Posted on | December 10, 2012 | 30 Comments
“God creates dinosaurs. God destroys dinosaurs. God creates man. Man destroys God. Man creates dinosaurs . . .”
— Dr. Ian Malcolm, Jurassic Park
Lots of bloggers are science-fiction buffs, but I prefer reality, regarding fiction generally as a puerile waste of time. If you wish to improve your mind, it is much more productive to read history than any work of fiction. (I’ve recently been re-reading Alan Moorehead’s Gallipoli, which I borrowed from Joe Fein in 2010 and feel guilty for not having returned.)
However, it must be admitted that great science fiction makes us think, and Jurassic Park is a fine lesson in unintended consequences, a sort of Hayekian insight into the failure of planning and “expertise.” Genetically engineering the re-creation of extinct monsters might seem like a great idea for a theme park, but to quote another witty line by Jeff Goldblum’s intellectual character from the movie, “if The Pirates of the Caribbean breaks down, the pirates don’t eat the tourists.”
Yes, and I’m sure it must have seemed like a great idea during the “Arab Spring” to arm Islamic extremists in Libya:
In spite of the threat of American weapons ending up in the hands of terrorist groups, President Barack Obama secretly approved an arms transfer to Libyan rebels through Qatar at the height of the rebellion against Moamar Khadhafi, a knowledgeable source noted on Friday.
However, American counterterrorists are discovering that some of those U.S. weapons ended up in the hands of radical Islamists including associates of al-Qaeda, according to a law enforcement source who trained police in the Middle East.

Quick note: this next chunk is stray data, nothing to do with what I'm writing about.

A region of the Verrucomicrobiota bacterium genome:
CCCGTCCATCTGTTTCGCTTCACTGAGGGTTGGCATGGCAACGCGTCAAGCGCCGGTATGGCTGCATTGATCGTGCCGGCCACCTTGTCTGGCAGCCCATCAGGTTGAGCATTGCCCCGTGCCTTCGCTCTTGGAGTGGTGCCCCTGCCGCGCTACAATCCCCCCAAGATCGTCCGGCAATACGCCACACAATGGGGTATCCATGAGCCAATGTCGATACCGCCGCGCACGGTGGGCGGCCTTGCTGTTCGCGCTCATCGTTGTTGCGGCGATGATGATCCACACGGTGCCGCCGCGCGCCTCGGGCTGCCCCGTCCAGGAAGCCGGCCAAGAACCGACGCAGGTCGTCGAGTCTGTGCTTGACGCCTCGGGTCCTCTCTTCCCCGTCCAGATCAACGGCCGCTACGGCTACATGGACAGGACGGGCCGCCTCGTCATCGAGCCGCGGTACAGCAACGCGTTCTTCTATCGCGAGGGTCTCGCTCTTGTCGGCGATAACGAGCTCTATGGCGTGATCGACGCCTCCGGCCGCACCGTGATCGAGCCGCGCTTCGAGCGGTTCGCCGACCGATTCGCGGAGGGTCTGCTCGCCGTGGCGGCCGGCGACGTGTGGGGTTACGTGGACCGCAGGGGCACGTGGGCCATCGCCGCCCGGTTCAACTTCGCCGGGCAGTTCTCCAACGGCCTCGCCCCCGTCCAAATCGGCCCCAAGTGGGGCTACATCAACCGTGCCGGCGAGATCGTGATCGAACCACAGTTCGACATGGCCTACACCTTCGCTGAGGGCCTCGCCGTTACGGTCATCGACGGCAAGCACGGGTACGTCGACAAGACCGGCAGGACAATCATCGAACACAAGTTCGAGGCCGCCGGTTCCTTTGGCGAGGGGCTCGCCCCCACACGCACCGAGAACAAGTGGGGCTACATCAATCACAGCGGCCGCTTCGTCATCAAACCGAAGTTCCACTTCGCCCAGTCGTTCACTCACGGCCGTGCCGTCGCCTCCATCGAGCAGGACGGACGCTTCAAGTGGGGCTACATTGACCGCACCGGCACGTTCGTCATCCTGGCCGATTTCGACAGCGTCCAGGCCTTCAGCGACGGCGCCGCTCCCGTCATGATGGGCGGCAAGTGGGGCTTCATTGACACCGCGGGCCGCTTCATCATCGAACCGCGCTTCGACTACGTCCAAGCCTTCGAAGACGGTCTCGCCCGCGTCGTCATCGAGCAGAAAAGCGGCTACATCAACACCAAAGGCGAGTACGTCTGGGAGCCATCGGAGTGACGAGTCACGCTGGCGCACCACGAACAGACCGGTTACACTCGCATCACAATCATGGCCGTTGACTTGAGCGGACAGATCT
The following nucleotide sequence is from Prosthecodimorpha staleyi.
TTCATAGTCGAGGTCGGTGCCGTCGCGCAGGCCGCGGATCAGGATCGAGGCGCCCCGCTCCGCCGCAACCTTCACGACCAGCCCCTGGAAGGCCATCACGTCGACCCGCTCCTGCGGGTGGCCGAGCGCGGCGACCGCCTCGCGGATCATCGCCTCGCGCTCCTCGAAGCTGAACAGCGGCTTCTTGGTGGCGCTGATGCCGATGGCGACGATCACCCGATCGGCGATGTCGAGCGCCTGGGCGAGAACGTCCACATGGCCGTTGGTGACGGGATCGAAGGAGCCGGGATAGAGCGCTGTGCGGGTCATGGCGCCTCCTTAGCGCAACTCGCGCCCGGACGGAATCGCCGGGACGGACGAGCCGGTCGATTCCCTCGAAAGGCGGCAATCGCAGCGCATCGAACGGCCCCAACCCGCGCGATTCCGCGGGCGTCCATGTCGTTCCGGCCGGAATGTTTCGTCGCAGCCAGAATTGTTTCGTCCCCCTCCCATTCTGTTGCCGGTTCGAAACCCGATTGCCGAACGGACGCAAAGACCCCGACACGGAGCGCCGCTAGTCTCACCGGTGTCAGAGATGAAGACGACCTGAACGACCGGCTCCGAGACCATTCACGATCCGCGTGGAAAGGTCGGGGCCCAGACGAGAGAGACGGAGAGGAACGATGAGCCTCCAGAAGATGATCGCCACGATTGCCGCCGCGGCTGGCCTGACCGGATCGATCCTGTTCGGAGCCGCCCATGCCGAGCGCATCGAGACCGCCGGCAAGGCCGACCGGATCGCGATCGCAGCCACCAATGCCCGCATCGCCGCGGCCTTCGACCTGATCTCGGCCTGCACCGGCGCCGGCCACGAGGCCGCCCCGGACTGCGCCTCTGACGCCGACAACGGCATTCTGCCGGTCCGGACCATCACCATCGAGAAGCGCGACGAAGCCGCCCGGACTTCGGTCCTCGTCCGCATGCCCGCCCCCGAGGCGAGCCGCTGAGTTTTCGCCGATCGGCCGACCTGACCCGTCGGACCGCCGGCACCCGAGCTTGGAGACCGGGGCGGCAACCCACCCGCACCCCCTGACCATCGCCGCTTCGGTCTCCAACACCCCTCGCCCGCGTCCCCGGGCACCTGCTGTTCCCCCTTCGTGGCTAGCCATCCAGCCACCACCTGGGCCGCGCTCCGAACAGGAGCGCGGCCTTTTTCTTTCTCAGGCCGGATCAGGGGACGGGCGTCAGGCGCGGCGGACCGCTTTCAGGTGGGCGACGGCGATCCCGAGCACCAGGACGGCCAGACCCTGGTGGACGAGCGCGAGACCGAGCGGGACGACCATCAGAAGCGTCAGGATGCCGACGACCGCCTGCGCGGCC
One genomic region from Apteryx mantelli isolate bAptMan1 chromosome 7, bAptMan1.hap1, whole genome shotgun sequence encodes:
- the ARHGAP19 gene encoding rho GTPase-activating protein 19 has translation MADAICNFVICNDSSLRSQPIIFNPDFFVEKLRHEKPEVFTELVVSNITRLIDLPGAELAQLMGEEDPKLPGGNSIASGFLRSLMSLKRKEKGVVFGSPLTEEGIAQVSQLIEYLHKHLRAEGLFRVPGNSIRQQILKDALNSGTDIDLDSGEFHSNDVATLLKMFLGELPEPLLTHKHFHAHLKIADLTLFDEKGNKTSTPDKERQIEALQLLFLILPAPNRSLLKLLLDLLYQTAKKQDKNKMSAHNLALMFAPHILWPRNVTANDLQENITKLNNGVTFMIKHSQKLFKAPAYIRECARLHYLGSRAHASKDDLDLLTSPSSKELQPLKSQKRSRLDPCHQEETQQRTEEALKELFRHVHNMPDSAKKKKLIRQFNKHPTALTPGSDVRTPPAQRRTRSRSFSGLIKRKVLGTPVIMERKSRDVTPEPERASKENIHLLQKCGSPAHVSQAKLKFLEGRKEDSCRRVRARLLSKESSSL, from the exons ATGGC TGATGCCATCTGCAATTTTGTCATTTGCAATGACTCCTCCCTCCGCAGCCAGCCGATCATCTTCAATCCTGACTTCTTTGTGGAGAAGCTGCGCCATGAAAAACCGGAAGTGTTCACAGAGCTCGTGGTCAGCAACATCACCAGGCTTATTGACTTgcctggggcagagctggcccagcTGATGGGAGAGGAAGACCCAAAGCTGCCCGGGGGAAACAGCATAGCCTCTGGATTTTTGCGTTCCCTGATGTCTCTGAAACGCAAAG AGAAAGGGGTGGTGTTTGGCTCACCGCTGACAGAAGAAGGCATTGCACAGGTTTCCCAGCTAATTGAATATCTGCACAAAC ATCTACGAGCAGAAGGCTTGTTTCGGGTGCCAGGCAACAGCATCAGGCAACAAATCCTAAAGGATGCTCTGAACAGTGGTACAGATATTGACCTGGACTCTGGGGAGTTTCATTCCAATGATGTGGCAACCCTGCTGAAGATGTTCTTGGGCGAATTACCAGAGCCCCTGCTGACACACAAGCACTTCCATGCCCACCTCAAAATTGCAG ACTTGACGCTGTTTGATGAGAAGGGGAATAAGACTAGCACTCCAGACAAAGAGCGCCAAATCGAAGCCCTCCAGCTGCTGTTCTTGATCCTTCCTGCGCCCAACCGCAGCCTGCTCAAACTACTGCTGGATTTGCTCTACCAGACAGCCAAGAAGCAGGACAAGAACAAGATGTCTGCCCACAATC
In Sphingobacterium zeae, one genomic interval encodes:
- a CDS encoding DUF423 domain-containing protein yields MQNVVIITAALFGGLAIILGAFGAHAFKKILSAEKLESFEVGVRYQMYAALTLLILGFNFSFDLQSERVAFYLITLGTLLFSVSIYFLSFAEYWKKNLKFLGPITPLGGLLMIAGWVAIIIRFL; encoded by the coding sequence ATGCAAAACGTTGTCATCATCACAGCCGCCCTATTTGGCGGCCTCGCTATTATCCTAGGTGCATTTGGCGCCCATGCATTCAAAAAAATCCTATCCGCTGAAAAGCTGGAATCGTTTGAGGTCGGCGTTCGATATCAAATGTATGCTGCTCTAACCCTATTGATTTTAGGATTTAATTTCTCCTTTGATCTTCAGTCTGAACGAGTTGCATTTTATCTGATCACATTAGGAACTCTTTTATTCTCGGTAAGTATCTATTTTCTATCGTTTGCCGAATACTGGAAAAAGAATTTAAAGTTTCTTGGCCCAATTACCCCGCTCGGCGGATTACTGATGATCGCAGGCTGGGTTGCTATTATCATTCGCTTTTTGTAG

Some Americans who are retired from the military, as well as intelligence and law enforcement agencies, believe there should be an investigation into possible connections between the weapons provided by the Qataris back then and the attack that killed an American ambassador and three other Americans in Benghazi, Libya, on Sept. 11, 2012.
One of the lessons of Gallipoli is how seemingly minor mistakes can have enormous consequences. The Allied effort to force a passage through the Dardenelles, capture Constantinople and thus knock Turkey out of the war was meant to relieve pressure on Russia and open a second front against the Central Powers.
Before the campaign began, it was suggested that the Greeks be brought in to aid the effort against the Turks, but the Czar objected to the idea that the Greeks might gain a colonial foothold in Turkey. It is speculation to wonder what might have happened in the historical alternative, but as it was, the campaign against Constantinople failed, the war lasted until 1918, and the Czar was executed by the Bolsheviks.
Exit question: Is comparing Obama’s policies to dinosaurs racist?